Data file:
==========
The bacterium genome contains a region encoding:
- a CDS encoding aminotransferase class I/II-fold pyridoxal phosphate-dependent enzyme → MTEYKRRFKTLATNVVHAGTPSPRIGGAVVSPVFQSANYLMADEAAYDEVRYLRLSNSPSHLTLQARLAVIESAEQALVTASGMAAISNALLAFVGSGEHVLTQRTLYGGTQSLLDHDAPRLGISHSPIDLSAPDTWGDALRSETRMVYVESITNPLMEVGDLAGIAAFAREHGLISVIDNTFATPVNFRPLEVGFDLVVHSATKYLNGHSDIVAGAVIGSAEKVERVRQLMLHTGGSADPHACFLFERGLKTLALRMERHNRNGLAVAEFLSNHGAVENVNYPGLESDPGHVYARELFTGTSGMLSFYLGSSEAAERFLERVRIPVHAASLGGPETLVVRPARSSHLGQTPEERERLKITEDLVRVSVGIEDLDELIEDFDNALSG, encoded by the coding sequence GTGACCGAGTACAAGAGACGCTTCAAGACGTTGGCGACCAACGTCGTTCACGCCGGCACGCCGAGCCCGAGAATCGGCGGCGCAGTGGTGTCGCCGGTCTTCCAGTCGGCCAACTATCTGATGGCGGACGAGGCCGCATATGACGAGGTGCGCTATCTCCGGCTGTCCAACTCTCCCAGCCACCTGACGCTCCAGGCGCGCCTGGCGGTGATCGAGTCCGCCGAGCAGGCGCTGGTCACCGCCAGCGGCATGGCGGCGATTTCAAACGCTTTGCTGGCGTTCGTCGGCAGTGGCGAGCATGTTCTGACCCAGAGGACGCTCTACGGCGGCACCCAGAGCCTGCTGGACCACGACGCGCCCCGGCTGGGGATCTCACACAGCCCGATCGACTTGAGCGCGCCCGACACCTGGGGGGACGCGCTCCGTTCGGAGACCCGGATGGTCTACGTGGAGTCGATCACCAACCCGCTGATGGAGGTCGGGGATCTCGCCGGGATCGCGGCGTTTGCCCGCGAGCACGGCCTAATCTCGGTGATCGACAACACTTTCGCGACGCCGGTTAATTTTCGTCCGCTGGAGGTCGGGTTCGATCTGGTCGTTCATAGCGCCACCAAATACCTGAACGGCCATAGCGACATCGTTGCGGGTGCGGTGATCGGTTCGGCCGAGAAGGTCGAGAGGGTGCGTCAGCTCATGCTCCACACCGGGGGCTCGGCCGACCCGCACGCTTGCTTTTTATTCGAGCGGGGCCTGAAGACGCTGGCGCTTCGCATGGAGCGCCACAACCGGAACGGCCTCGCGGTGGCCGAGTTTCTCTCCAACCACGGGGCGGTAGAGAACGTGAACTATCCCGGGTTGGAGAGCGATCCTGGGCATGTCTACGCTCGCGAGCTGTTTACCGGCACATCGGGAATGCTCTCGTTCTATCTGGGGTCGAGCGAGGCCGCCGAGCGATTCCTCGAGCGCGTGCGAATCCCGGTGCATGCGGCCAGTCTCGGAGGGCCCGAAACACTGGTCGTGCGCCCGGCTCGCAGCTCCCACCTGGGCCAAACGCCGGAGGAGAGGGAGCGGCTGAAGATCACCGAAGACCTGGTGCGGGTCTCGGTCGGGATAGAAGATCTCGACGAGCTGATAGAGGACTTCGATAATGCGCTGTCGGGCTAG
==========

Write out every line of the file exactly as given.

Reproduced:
The bacterium genome contains a region encoding:
- a CDS encoding aminotransferase class I/II-fold pyridoxal phosphate-dependent enzyme → MTEYKRRFKTLATNVVHAGTPSPRIGGAVVSPVFQSANYLMADEAAYDEVRYLRLSNSPSHLTLQARLAVIESAEQALVTASGMAAISNALLAFVGSGEHVLTQRTLYGGTQSLLDHDAPRLGISHSPIDLSAPDTWGDALRSETRMVYVESITNPLMEVGDLAGIAAFAREHGLISVIDNTFATPVNFRPLEVGFDLVVHSATKYLNGHSDIVAGAVIGSAEKVERVRQLMLHTGGSADPHACFLFERGLKTLALRMERHNRNGLAVAEFLSNHGAVENVNYPGLESDPGHVYARELFTGTSGMLSFYLGSSEAAERFLERVRIPVHAASLGGPETLVVRPARSSHLGQTPEERERLKITEDLVRVSVGIEDLDELIEDFDNALSG, encoded by the coding sequence GTGACCGAGTACAAGAGACGCTTCAAGACGTTGGCGACCAACGTCGTTCACGCCGGCACGCCGAGCCCGAGAATCGGCGGCGCAGTGGTGTCGCCGGTCTTCCAGTCGGCCAACTATCTGATGGCGGACGAGGCCGCATATGACGAGGTGCGCTATCTCCGGCTGTCCAACTCTCCCAGCCACCTGACGCTCCAGGCGCGCCTGGCGGTGATCGAGTCCGCCGAGCAGGCGCTGGTCACCGCCAGCGGCATGGCGGCGATTTCAAACGCTTTGCTGGCGTTCGTCGGCAGTGGCGAGCATGTTCTGACCCAGAGGACGCTCTACGGCGGCACCCAGAGCCTGCTGGACCACGACGCGCCCCGGCTGGGGATCTCACACAGCCCGATCGACTTGAGCGCGCCCGACACCTGGGGGGACGCGCTCCGTTCGGAGACCCGGATGGTCTACGTGGAGTCGATCACCAACCCGCTGATGGAGGTCGGGGATCTCGCCGGGATCGCGGCGTTTGCCCGCGAGCACGGCCTAATCTCGGTGATCGACAACACTTTCGCGACGCCGGTTAATTTTCGTCCGCTGGAGGTCGGGTTCGATCTGGTCGTTCATAGCGCCACCAAATACCTGAACGGCCATAGCGACATCGTTGCGGGTGCGGTGATCGGTTCGGCCGAGAAGGTCGAGAGGGTGCGTCAGCTCATGCTCCACACCGGGGGCTCGGCCGACCCGCACGCTTGCTTTTTATTCGAGCGGGGCCTGAAGACGCTGGCGCTTCGCATGGAGCGCCACAACCGGAACGGCCTCGCGGTGGCCGAGTTTCTCTCCAACCACGGGGCGGTAGAGAACGTGAACTATCCCGGGTTGGAGAGCGATCCTGGGCATGTCTACGCTCGCGAGCTGTTTACCGGCACATCGGGAATGCTCTCGTTCTATCTGGGGTCGAGCGAGGCCGCCGAGCGATTCCTCGAGCGCGTGCGAATCCCGGTGCATGCGGCCAGTCTCGGAGGGCCCGAAACACTGGTCGTGCGCCCGGCTCGCAGCTCCCACCTGGGCCAAACGCCGGAGGAGAGGGAGCGGCTGAAGATCACCGAAGACCTGGTGCGGGTCTCGGTCGGGATAGAAGATCTCGACGAGCTGATAGAGGACTTCGATAATGCGCTGTCGGGCTAG